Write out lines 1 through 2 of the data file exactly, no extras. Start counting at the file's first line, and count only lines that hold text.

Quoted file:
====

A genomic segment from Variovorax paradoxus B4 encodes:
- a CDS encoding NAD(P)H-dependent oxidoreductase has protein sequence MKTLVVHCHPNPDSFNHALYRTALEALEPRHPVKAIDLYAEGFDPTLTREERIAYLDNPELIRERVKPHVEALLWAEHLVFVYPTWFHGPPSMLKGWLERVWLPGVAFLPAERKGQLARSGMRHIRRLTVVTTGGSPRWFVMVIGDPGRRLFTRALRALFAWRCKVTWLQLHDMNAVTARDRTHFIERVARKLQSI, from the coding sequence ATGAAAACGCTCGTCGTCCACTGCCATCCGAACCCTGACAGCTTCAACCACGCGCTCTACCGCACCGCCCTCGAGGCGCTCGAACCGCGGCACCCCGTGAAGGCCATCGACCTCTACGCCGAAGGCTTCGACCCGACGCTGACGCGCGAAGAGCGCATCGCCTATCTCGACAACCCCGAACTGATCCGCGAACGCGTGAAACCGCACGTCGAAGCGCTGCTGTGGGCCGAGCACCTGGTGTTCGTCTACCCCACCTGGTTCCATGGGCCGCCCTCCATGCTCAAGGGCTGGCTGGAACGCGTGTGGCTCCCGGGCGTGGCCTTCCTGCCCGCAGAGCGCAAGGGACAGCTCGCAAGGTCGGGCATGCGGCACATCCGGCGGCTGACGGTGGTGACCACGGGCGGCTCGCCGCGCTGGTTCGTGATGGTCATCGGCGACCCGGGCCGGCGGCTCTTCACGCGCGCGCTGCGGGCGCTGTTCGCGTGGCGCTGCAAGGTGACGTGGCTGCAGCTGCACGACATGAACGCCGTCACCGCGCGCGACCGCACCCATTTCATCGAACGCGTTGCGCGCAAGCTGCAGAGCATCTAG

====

A genomic segment from Variovorax paradoxus B4 encodes:
- a CDS encoding NAD(P)H-dependent oxidoreductase has protein sequence MKTLVVHCHPNPDSFNHALYRTALEALEPRHPVKAIDLYAEGFDPTLTREERIAYLDNPELIRERVKPHVEALLWAEHLVFVYPTWFHGPPSMLKGWLERVWLPGVAFLPAERKGQLARSGMRHIRRLTVVTTGGSPRWFVMVIGDPGRRLFTRALRALFAWRCKVTWLQLHDMNAVTARDRTHFIERVARKLQSI, from the coding sequence ATGAAAACGCTCGTCGTCCACTGCCATCCGAACCCTGACAGCTTCAACCACGCGCTCTACCGCACCGCCCTCGAGGCGCTCGAACCGCGGCACCCCGTGAAGGCCATCGACCTCTACGCCGAAGGCTTCGACCCGACGCTGACGCGCGAAGAGCGCATCGCCTATCTCGACAACCCCGAACTGATCCGCGAACGCGTGAAACCGCACGTCGAAGCGCTGCTGTGGGCCGAGCACCTGGTGTTCGTCTACCCCACCTGGTTCCATGGGCCGCCCTCCATGCTCAAGGGCTGGCTGGAACGCGTGTGGCTCCCGGGCGTGGCCTTCCTGCCCGCAGAGCGCAAGGGACAGCTCGCAAGGTCGGGCATGCGGCACATCCGGCGGCTGACGGTGGTGACCACGGGCGGCTCGCCGCGCTGGTTCGTGATGGTCATCGGCGACCCGGGCCGGCGGCTCTTCACGCGCGCGCTGCGGGCGCTGTTCGCGTGGCGCTGCAAGGTGACGTGGCTGCAGCTGCACGACATGAACGCCGTCACCGCGCGCGACCGCACCCATTTCATCGAACGCGTTGCGCGCAAGCTGCAGAGCATCTAG